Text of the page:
Wistar rats 10–15 days old were killed by decapitation and brains quickly removed and immediately transferred to an ice-cold, low-sodium solution, composed of (in mm): 250 sucrose, 2.5 KCl, 10 glucose, 1.25 NaH2PO4, 26 NaHCO3, 4 MgCl2, 0.1 CaCl2, and gassed with 95% O2–5% CO2 to pH 7.4. Transverse brain slices, 110 to 130 μm thick, containing MNTB were obtained, using an Integraslice 7550PSDS (Campden Instruments; Loughborough, UK). Slices were placed in an incubation chamber containing artificial cerebrospinal fluid (aCSF) with composition (in mm): 125 NaCl, 2.5 KCl, 10 glucose, 1.25 NaH2PO4, 26 NaHCO3, 1 MgCl2 and 2 CaCl2 which was gassed with 95% O2–5% CO2 (pH 7.4) and kept at 35°C for 1 h prior to storage at room temperature for up to 8 h.
For recording, brain slices were continually perfused with aCSF (composition as above; 31–35°C), at a rate of 1 ml min−1 and visualised with infrared differential interference contrast optics. MNTB principal cells were identified by their characteristically large (∼20 μm) spherical soma and astrocytes adjacent to principal cells were identified by their smaller soma (<10 μm). Astrocytes exhibited characteristic electrophysiological properties (membrane resistance <10 MΩ; resting membrane potential < −78 mV; lack of voltage-activated currents) and identification was confirmed in a separate series of experiments by labelling slices with 1 μm sulforhodamine 101 for 20 min at 35°C, immediately following slicing (Nimmerjahn et al. 2004; Kafitz et al. 2008). Furthermore, Lucifer yellow (<0.05%) was included in the patch pipette solution to enable fluorescent identification of cell type at the end of the experiment.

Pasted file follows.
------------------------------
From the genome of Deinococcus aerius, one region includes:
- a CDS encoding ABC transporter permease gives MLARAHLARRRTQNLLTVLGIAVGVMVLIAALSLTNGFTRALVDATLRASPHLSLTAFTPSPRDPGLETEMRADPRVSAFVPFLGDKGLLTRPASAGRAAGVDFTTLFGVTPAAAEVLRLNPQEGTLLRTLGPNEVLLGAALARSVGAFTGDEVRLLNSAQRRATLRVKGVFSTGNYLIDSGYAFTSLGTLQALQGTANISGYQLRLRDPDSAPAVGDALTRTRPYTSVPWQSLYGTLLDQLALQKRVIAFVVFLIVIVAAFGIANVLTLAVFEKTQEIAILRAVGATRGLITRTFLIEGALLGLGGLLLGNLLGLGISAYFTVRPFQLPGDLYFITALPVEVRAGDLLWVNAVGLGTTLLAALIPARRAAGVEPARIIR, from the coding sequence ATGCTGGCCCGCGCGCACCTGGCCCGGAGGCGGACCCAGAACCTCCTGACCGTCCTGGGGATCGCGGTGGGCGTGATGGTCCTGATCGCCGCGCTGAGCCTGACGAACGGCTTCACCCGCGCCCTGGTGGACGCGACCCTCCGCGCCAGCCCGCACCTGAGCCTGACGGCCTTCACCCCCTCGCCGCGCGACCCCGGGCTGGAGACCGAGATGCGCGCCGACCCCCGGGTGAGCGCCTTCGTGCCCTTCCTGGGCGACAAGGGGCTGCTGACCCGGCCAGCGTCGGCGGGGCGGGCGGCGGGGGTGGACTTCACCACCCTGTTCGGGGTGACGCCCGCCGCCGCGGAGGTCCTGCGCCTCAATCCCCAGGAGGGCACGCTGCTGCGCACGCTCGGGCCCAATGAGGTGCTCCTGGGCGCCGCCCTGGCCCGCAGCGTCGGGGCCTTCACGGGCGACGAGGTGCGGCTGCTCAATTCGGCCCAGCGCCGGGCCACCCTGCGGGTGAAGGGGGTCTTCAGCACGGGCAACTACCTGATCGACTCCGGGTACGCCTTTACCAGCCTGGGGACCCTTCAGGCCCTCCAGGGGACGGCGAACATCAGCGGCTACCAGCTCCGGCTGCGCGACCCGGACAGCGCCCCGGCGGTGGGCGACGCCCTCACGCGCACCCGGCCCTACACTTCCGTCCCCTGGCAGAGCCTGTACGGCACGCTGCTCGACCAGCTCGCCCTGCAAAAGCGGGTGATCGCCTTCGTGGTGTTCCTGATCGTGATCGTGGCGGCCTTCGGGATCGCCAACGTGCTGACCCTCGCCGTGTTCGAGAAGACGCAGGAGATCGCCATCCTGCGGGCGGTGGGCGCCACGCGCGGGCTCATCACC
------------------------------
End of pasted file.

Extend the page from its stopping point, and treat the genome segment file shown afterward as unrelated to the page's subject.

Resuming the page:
Membrane currents from MNTB principal neurones and astrocytes were obtained by whole-cell voltage clamping at −70 and −80 mV, respectively, using a HEKA EPC-10 double amplifier (HEKA Elektronik Dr Schulze GmbH; Lambrecht/Pfalz, Germany), filtered at 10 and 2.9 kHz, and digitized at 25 kHz with Patchmaster software (HEKA). Recordings were made using thick-walled glass pipettes (GC150F-7.5; Harvard Apparatus; Edenbridge, Kent, UK) with open-tip resistances of 5–8 MΩ for neurones and 6–9 MΩ for astrocytes. Whole-cell access resistances were <30 MΩ and series resistance compensation of 50% (100 μs lag time) was applied to neuronal recordings. For neuronal recordings, pipettes were filled with a solution containing (in mm): 110 caesium methanesulfonate, 40 HEPES, 10 TEA chloride, 5 Na2-phosphocreatine, 20 sucrose, 0.2 EGTA, 2 MgATP, 0.5 Na2GTP and 0.008 CaCl2 (pH 7.2 with CsOH). For astrocytes the patch pipette contained (in mm): 130 KCl, 2 NaCl, 4 glucose, 10 HEPES, 0.1 EGTA, 1 MgATP, 0.5 Na2GTP and 0.025 CaCl2 (pH 7.2 with KOH). In experiments where the effects of internal Cs+ or K+ removal were assessed, Cs+ and K+ were replaced by N-methyl-d-glucamine (NMDG).